They speak of a God who wants neighbours to live in peace with one another.
In fact that last quoted passage is the same command which Jesus names as the second most important commandment found in the laws, the most important
of the commands dealing with human relations.
In other words, the instruction “You shall love your neighbour as yourself”, the implied foundation of the Sermon on the Mount, and central to
the New Testament, is based upon the laws of the Old Testament.
Which points to the continuity between the two sets of teaching.
Admittedly, the provision of “an eye for an eye and a tooth for a tooth” is the classic example of contrast between the Old Testament and the
teaching of Jesus, because he makes a point of challenging the dictum and offering a different view.
We should remember, though, that the gospel message and the legal code have different purposes.
The gospel message is addressed to individuals, touching their relation with God and other people.
But the law is addressing the practical problem of the way the community treats misbehaviour, so that people can live together.
Individuals can try to govern their lives by love, as Jesus demands, rooting out vengeful feelings and following the injunctions of the Sermon on the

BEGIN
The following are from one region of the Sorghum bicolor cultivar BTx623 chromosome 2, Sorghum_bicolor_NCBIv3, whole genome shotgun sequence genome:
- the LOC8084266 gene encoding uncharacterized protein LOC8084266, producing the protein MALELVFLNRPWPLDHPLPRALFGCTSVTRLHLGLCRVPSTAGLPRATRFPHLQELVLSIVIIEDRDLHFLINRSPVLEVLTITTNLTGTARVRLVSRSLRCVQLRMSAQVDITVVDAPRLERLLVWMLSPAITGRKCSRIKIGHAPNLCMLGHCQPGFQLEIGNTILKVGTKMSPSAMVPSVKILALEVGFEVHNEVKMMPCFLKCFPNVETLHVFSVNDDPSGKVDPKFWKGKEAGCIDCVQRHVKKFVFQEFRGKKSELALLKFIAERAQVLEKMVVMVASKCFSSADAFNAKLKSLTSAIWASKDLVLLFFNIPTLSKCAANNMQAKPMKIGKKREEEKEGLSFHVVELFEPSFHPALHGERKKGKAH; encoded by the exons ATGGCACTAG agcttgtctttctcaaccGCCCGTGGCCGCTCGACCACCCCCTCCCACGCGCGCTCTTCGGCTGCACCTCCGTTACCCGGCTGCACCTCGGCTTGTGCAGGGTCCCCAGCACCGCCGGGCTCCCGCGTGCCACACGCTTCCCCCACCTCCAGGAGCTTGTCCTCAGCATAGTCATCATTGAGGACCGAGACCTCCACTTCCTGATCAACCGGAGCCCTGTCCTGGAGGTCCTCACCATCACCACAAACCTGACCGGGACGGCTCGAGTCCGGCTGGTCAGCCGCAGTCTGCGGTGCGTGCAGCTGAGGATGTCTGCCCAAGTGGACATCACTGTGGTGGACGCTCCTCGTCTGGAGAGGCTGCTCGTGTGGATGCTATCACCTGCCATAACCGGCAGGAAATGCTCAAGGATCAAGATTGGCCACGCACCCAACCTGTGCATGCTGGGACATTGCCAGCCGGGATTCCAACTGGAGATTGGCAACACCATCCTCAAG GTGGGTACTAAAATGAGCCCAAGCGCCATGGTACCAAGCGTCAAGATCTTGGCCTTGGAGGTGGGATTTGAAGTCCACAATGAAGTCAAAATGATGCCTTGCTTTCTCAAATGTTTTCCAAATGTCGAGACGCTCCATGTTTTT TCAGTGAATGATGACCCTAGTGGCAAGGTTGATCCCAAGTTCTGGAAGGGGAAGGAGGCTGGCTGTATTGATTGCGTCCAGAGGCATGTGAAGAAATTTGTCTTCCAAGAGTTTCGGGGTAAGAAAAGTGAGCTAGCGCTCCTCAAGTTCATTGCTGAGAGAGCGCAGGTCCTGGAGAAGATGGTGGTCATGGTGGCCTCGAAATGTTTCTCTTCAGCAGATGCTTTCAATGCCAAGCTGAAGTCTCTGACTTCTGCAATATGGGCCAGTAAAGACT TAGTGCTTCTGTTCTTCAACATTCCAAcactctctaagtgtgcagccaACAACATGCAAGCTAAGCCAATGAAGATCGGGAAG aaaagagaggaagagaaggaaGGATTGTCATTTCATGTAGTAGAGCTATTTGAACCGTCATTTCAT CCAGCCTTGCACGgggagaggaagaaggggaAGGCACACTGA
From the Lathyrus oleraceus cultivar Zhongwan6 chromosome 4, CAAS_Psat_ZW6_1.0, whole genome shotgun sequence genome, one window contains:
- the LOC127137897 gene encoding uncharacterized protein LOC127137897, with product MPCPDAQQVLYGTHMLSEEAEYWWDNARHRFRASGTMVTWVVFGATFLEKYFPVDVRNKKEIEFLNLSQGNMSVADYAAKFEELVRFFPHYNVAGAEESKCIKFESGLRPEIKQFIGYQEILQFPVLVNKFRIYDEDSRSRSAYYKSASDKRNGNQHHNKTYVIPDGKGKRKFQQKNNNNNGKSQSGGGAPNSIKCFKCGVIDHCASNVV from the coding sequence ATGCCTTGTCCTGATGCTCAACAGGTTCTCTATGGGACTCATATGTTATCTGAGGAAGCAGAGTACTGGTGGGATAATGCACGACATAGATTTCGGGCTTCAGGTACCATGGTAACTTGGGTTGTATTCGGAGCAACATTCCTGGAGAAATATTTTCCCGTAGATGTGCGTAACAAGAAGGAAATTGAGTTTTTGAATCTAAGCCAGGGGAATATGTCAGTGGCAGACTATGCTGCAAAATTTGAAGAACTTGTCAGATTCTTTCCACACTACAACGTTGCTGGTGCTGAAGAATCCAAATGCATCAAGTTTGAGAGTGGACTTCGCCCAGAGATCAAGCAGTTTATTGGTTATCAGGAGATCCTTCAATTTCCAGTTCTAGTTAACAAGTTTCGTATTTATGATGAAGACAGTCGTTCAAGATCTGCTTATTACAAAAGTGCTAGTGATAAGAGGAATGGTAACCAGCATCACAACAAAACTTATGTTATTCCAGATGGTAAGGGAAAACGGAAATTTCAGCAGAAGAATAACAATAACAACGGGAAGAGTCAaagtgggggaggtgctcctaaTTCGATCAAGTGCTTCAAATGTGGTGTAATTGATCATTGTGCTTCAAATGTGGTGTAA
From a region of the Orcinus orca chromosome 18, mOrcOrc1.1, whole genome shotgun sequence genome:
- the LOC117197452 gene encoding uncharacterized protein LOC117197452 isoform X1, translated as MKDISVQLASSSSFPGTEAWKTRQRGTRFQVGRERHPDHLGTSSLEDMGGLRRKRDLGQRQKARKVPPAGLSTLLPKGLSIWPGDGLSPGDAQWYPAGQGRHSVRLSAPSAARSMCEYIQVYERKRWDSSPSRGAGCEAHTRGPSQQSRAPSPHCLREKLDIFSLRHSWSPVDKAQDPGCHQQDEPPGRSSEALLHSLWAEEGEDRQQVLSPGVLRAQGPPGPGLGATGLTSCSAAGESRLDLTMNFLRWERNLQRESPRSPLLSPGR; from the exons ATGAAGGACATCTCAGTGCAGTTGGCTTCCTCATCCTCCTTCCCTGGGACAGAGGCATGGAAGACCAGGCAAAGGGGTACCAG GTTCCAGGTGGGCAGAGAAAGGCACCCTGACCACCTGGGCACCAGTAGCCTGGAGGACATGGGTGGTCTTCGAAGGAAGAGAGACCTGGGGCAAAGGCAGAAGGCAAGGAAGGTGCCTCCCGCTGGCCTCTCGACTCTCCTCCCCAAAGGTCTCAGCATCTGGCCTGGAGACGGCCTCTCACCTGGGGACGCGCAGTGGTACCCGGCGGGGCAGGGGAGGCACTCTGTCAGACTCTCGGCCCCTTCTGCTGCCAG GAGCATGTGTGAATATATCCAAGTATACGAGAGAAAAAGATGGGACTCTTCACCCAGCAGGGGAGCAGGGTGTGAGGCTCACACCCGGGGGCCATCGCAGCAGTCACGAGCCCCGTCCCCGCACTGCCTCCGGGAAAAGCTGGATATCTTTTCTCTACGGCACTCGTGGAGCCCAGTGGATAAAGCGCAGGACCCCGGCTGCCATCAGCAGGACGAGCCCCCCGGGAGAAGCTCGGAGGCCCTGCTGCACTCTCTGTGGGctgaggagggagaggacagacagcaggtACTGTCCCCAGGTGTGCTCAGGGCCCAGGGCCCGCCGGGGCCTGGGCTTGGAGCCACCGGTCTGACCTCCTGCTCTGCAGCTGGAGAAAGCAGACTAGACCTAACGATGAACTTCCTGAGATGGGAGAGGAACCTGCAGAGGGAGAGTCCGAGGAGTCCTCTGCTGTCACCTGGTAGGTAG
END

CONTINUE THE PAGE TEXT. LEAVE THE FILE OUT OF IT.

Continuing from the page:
But a community which gave instant forgiveness to every act of theft, instant forgiveness to every act of violence, and made no attempt to protect
itself against invading armies, would not long survive as a community, in the present imperfect world.
It would quickly degenerate into anarchy, the ultimate social evil.
That is why it becomes necessary to have restrictive laws, as a compromise with human “hardness of heart”.
This willingness to compromise shows God bringing change to the world in a gradual way.
To the extent that these laws resemble the laws of other societies of the time, they show us a God who deals with people as he finds them, starting
with the customs they’ve got already and allowing time to improve them.
He is prepared to deal with people in ways that they can understand, before trying to lead them further.